5) Ignatius and Francis: Why would a Jesuit take Francis as his name? Well, it’s actually quite appropriate! Ignatius was a big admirer of Francis. During his period of convalescence he read all about Francis and placed himself in the stories of Francis and in his imagination he discovered that he enjoyed imitating the life of Francis much more than the gallant knights that he had tried to become like before. On Charis retreats, you’re able to use these imaginative exercises where you place yourself in the stories of Francis, Ignatius and Jesus and other imaginative scenes. By putting our creative imagination at the service of our faith we find that we meet God more clearly in these experiences and are able to more readily integrate our deepest desires about who we most want to be into action.

6) Contemplative in Action: Ignatius implores us to be people in the world but not of the world. To be contemplative in action, to not merely experience our lives by living them but also by reflecting back on our experiences. With the number of stories we’ve already heard from Pope Francis, I am certain that he shares that value and has reflected deeply on his more than 75 years.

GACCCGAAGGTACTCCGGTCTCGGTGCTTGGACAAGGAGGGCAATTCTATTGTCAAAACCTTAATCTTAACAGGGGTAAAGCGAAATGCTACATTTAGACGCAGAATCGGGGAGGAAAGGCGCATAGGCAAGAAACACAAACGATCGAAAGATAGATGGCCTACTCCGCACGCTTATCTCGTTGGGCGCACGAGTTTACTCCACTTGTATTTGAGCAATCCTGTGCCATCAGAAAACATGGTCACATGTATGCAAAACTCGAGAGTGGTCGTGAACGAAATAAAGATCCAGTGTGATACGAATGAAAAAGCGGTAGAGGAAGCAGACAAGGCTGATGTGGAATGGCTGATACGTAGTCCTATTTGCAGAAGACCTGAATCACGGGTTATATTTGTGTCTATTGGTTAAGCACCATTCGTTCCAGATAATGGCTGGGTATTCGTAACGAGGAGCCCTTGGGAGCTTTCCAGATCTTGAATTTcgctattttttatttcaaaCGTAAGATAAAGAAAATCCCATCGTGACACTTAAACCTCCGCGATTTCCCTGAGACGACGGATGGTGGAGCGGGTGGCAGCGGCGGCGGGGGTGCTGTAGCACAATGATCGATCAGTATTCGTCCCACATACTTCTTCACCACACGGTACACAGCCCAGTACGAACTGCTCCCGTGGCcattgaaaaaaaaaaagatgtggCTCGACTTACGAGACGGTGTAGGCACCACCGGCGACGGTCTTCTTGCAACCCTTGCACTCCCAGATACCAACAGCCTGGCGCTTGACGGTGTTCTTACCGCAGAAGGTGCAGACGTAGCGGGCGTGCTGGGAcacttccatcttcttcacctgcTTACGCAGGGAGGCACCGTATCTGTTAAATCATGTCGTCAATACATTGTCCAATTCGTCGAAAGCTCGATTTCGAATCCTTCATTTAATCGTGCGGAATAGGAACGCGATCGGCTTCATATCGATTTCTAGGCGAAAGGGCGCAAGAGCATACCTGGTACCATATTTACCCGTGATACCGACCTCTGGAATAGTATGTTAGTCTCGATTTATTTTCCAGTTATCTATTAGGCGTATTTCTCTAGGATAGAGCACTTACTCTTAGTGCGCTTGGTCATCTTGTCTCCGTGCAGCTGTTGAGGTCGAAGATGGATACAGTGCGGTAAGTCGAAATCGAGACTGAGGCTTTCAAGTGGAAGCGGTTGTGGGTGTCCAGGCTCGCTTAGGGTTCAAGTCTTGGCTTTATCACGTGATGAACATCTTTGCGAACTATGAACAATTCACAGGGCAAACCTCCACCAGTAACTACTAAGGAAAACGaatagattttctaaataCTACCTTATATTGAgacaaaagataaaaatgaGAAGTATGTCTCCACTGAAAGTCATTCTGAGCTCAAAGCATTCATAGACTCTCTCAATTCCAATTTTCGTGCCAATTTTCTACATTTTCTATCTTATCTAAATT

7) Forgiveness: Charis retreats always center on the experience of being a “loved sinner.” And Pope Francis has clearly talked about a God who always forgives us in the early days of his Papacy. I often lead the reconciliation service on the retreats that I coordinate with one of our team members. And it’s always a moving experience to see people come back from the sacrament of reconciliation renewed and refreshed in the forgiveness of God’s love. Imagine being able to go to confession to the Pope?! And imagine being a priest and hearing the Pope’s confession?!

8. Servant Leadership: Charis retreats are run by young adults for young adults. They are based in peer leadership where we serve the needs of one another. We now have a Pope who is doing that with his brother priests and more importantly, brother Cardinals. His spirit of collegiality would fit in well on a Charis retreat and while he’s not a young adult, I could see him leading us as spiritual director and showing other priests the importance of being with young people.